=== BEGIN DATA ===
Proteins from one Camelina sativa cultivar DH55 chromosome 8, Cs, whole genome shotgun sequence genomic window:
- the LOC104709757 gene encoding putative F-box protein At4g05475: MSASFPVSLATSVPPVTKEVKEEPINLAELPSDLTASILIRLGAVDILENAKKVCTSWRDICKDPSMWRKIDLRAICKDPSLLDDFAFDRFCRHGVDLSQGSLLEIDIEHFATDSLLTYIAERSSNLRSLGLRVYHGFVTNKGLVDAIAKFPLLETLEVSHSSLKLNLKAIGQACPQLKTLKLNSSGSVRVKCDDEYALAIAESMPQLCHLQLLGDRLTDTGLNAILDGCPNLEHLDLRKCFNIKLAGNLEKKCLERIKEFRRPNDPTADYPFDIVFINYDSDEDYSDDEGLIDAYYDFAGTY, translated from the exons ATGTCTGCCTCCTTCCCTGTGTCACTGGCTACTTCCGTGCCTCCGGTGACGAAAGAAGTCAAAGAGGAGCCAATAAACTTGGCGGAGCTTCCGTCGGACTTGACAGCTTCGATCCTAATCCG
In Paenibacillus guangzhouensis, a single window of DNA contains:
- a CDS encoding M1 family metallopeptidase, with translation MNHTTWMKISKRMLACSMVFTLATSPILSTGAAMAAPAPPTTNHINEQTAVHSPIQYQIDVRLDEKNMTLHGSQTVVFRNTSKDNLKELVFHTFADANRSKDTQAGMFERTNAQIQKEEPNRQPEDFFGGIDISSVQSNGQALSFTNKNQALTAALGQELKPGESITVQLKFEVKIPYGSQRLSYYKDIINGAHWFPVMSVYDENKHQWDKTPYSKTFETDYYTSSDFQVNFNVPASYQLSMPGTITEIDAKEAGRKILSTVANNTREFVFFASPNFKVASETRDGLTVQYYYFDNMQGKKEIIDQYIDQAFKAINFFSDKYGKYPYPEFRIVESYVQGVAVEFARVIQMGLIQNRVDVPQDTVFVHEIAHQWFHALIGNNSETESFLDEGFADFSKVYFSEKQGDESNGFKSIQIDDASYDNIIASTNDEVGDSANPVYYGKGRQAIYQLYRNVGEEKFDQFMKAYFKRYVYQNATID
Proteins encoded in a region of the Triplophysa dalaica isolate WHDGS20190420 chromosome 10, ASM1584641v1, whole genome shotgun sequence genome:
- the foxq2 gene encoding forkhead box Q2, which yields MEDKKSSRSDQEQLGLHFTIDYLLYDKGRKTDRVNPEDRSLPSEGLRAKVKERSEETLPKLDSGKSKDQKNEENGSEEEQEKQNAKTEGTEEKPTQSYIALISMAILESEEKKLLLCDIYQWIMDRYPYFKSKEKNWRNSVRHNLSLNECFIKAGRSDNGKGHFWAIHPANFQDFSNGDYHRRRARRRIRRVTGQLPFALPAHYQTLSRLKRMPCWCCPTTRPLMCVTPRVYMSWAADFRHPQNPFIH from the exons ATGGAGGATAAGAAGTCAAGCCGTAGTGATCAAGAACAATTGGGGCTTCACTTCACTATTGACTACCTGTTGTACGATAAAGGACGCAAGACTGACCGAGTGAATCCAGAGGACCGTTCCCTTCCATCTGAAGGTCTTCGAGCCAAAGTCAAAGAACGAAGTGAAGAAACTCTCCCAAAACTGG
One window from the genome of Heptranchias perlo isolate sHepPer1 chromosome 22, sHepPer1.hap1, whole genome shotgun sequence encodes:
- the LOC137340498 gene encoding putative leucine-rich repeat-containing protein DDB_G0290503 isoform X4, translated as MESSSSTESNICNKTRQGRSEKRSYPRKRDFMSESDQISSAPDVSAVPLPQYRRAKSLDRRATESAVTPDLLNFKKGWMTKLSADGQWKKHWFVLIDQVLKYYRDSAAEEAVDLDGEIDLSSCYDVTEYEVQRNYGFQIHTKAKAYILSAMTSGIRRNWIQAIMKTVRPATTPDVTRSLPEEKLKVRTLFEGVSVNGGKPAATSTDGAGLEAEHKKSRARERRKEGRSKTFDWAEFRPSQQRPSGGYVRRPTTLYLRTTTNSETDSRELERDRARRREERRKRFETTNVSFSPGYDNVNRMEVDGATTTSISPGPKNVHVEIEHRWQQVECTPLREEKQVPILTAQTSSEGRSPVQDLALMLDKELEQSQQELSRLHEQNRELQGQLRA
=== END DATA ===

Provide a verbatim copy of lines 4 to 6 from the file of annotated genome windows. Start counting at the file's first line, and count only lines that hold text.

- a CDS encoding M1 family metallopeptidase, with translation MNHTTWMKISKRMLACSMVFTLATSPILSTGAAMAAPAPPTTNHINEQTAVHSPIQYQIDVRLDEKNMTLHGSQTVVFRNTSKDNLKELVFHTFADANRSKDTQAGMFERTNAQIQKEEPNRQPEDFFGGIDISSVQSNGQALSFTNKNQALTAALGQELKPGESITVQLKFEVKIPYGSQRLSYYKDIINGAHWFPVMSVYDENKHQWDKTPYSKTFETDYYTSSDFQVNFNVPASYQLSMPGTITEIDAKEAGRKILSTVANNTREFVFFASPNFKVASETRDGLTVQYYYFDNMQGKKEIIDQYIDQAFKAINFFSDKYGKYPYPEFRIVESYVQGVAVEFARVIQMGLIQNRVDVPQDTVFVHEIAHQWFHALIGNNSETESFLDEGFADFSKVYFSEKQGDESNGFKSIQIDDASYDNIIASTNDEVGDSANPVYYGKGRQAIYQLYRNVGEEKFDQFMKAYFKRYVYQNATID
Proteins encoded in a region of the Triplophysa dalaica isolate WHDGS20190420 chromosome 10, ASM1584641v1, whole genome shotgun sequence genome:
- the foxq2 gene encoding forkhead box Q2, which yields MEDKKSSRSDQEQLGLHFTIDYLLYDKGRKTDRVNPEDRSLPSEGLRAKVKERSEETLPKLDSGKSKDQKNEENGSEEEQEKQNAKTEGTEEKPTQSYIALISMAILESEEKKLLLCDIYQWIMDRYPYFKSKEKNWRNSVRHNLSLNECFIKAGRSDNGKGHFWAIHPANFQDFSNGDYHRRRARRRIRRVTGQLPFALPAHYQTLSRLKRMPCWCCPTTRPLMCVTPRVYMSWAADFRHPQNPFIH from the exons ATGGAGGATAAGAAGTCAAGCCGTAGTGATCAAGAACAATTGGGGCTTCACTTCACTATTGACTACCTGTTGTACGATAAAGGACGCAAGACTGACCGAGTGAATCCAGAGGACCGTTCCCTTCCATCTGAAGGTCTTCGAGCCAAAGTCAAAGAACGAAGTGAAGAAACTCTCCCAAAACTGG